Confused about Stiff Heart, Diastolic Heart Failure, or HFpEF?

Nearly half of all patients with heart failure have a normal EF or ejection fraction. EF is a percentage of how much blood the left ventricle pumps out with each contraction. Why is that?

To get some answers, and with Valentine’s Day just around the corner (what better way to celebrate than by learning about your heart), we sat down with Mayo Clinic cardiologist and heart failure specialist, Dr. Farris Timimi. In this video, Dr. Timimi explains the phenomenon of heart failure with preserved ejection fraction or HFpEF.

Do you have heart failure with preserved ejection fraction (sometimes called Stiff Heart or Diastolic Heart Failure)? What limitations have you experienced with a HFpEF diagnosis? What has helped you?

Hello @mzhp1988, I am sorry to hear of all the heart difficulties you are experiencing. I'm sure that this makes you concerned about your future. As you probably know, @mzhp1988, on Connect we cannot make health evaluations. These type of questions need to be answered in a doctor's office. Your doctor would have the best information to handle these questions, especially about what types of exercise that would be helpful to you with your current heart problems. Will you contact your doctor's office and ask these questions?

Also, congratulations on finding your son after 52 years! How nice that you have an opportunity to get to know him now.

Will you post again and let me know how you are doing?

REPLY
@hopeful33250

Hello @mzhp1988, I am sorry to hear of all the heart difficulties you are experiencing. I'm sure that this makes you concerned about your future. As you probably know, @mzhp1988, on Connect we cannot make health evaluations. These type of questions need to be answered in a doctor's office. Your doctor would have the best information to handle these questions, especially about what types of exercise that would be helpful to you with your current heart problems. Will you contact your doctor's office and ask these questions?

Also, congratulations on finding your son after 52 years! How nice that you have an opportunity to get to know him now.

Will you post again and let me know how you are doing?

Jump to this post

Thank you. Yes, I will.

REPLY
@arcp

I have hypertrophic cardiomyopathy with LVOT obstruction, high BP, and recurrent atrial fibrillation. Echo shows left ventricular stiffness and diastolic dysfunction.but no evidence of heart failure yet.on beta blockers and anti coagulation.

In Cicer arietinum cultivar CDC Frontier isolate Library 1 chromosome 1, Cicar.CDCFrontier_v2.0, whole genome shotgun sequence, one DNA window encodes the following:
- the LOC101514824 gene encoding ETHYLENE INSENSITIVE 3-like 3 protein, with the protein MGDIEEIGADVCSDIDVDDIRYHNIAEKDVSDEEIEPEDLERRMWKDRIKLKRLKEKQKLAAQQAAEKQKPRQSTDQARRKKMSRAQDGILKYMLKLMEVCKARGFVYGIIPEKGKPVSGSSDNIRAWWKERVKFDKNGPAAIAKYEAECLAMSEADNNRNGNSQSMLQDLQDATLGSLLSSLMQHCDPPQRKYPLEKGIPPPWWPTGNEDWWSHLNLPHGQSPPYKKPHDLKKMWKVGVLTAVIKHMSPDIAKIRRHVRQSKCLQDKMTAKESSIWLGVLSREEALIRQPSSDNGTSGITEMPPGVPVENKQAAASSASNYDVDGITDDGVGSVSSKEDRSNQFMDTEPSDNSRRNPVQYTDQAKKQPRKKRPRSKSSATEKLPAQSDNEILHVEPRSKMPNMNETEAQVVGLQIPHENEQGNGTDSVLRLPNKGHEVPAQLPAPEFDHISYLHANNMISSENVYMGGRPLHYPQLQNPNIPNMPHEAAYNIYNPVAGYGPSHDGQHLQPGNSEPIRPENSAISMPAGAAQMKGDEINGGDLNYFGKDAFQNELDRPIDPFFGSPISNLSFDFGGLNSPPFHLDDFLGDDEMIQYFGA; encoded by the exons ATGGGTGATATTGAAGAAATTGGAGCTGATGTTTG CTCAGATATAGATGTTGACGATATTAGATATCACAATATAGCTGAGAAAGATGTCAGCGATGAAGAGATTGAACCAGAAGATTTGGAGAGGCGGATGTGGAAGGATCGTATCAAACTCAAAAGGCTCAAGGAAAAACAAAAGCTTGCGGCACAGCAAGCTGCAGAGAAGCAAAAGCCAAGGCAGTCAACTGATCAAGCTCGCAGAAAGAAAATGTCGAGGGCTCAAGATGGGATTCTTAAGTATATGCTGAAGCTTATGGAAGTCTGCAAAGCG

Only medicine to control BP is Amlodipine. But that worsens breathlessness!

Jump to this post

I feel like a twin for @arcp, except for the left ventricle outflow tract (LVOT) obstruction, which has not been identified (yet?), and the Amlodipine medication for hypertension (mine is Carvedilol, a beta blocker, plus Lisinopril, an ACE inhibitor). Everything else seems the same as yours. As to symptoms, I'm not conscious of any, although lab tests, BP readings, EKGs, and sonograms all show evidence of the other problems we share. When my A-fib diagnosis was made four years ago, my cardiologist said it's the "very definition of diastolic deficiency" — reduced ability to refill the atrium with fresh blood and send it on to a ventricle. Although it may seem contradictory, I had a small stroke in June that doctors said probably was caused by a small clot formed in my heart as a result of A-fib. After six weeks of physical therapy, I'm now working to regain physical stability and have made a lot of progress on that. Fortunately, I haven't experienced breathlessness or dizziness, which would cause me to call 9-1-1 and get taken to the hospital in case another stroke is under way. I hope my plight will be helpful to you and others in this discussion. Martin

REPLY
@kanaazpereira

Hi @barbarajane @cynaburst @cynthiamary @lynnkay1956 @medic7054 @evelyn247 @c410djh @jigglejaws94 @thankfulalways @mpeters @sammysky @bjanderson @jwoj @brittalisse @pfazenbaker @pepper1311 @predictable @thankful @hopeful33250 @harmonybentley @mzhp1988 @lioness @wangs @gibbs @soloact,

I’d like to invite you to join this discussion about heart failure with preserved ejection fraction or HFpEF – also known as stiff heart or diastolic heart failure. Share your experiences, ask questions, and let’s support and learn more from each other. Please drop a note to say hi and introduce yourself.